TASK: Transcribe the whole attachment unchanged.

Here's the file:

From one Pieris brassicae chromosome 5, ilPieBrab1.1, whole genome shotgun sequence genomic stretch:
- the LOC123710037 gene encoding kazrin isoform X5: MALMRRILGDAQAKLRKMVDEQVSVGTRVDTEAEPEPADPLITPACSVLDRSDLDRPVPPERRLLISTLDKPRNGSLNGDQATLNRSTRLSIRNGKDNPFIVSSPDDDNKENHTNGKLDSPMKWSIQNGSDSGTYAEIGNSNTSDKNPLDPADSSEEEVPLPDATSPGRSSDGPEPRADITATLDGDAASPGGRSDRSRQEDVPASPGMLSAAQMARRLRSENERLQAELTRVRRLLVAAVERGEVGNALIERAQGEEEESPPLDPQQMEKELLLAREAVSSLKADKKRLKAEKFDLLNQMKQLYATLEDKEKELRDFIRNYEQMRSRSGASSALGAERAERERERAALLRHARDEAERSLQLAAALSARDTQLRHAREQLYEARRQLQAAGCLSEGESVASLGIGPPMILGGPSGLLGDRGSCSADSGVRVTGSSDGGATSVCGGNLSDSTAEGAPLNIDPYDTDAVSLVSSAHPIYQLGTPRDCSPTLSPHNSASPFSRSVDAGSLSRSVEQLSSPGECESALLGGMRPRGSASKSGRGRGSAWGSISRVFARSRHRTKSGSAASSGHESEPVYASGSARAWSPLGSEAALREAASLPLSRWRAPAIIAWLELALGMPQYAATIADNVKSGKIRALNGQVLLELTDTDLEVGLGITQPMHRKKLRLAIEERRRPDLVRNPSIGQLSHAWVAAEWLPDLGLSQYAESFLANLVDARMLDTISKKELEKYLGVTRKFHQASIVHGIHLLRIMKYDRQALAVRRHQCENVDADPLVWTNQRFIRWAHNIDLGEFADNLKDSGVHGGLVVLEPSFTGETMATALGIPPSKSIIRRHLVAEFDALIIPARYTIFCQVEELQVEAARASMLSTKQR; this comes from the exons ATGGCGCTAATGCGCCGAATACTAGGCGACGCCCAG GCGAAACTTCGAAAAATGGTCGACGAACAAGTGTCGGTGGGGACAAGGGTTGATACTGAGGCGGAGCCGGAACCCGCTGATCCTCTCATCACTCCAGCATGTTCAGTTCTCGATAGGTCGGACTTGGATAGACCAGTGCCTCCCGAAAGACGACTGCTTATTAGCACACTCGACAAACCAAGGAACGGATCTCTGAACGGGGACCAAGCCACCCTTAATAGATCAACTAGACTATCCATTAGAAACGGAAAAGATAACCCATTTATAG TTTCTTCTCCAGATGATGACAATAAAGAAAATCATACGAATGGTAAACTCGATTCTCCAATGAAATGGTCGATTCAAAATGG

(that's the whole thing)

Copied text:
From one Pieris brassicae chromosome 5, ilPieBrab1.1, whole genome shotgun sequence genomic stretch:
- the LOC123710037 gene encoding kazrin isoform X5: MALMRRILGDAQAKLRKMVDEQVSVGTRVDTEAEPEPADPLITPACSVLDRSDLDRPVPPERRLLISTLDKPRNGSLNGDQATLNRSTRLSIRNGKDNPFIVSSPDDDNKENHTNGKLDSPMKWSIQNGSDSGTYAEIGNSNTSDKNPLDPADSSEEEVPLPDATSPGRSSDGPEPRADITATLDGDAASPGGRSDRSRQEDVPASPGMLSAAQMARRLRSENERLQAELTRVRRLLVAAVERGEVGNALIERAQGEEEESPPLDPQQMEKELLLAREAVSSLKADKKRLKAEKFDLLNQMKQLYATLEDKEKELRDFIRNYEQMRSRSGASSALGAERAERERERAALLRHARDEAERSLQLAAALSARDTQLRHAREQLYEARRQLQAAGCLSEGESVASLGIGPPMILGGPSGLLGDRGSCSADSGVRVTGSSDGGATSVCGGNLSDSTAEGAPLNIDPYDTDAVSLVSSAHPIYQLGTPRDCSPTLSPHNSASPFSRSVDAGSLSRSVEQLSSPGECESALLGGMRPRGSASKSGRGRGSAWGSISRVFARSRHRTKSGSAASSGHESEPVYASGSARAWSPLGSEAALREAASLPLSRWRAPAIIAWLELALGMPQYAATIADNVKSGKIRALNGQVLLELTDTDLEVGLGITQPMHRKKLRLAIEERRRPDLVRNPSIGQLSHAWVAAEWLPDLGLSQYAESFLANLVDARMLDTISKKELEKYLGVTRKFHQASIVHGIHLLRIMKYDRQALAVRRHQCENVDADPLVWTNQRFIRWAHNIDLGEFADNLKDSGVHGGLVVLEPSFTGETMATALGIPPSKSIIRRHLVAEFDALIIPARYTIFCQVEELQVEAARASMLSTKQR; this comes from the exons ATGGCGCTAATGCGCCGAATACTAGGCGACGCCCAG GCGAAACTTCGAAAAATGGTCGACGAACAAGTGTCGGTGGGGACAAGGGTTGATACTGAGGCGGAGCCGGAACCCGCTGATCCTCTCATCACTCCAGCATGTTCAGTTCTCGATAGGTCGGACTTGGATAGACCAGTGCCTCCCGAAAGACGACTGCTTATTAGCACACTCGACAAACCAAGGAACGGATCTCTGAACGGGGACCAAGCCACCCTTAATAGATCAACTAGACTATCCATTAGAAACGGAAAAGATAACCCATTTATAG TTTCTTCTCCAGATGATGACAATAAAGAAAATCATACGAATGGTAAACTCGATTCTCCAATGAAATGGTCGATTCAAAATGG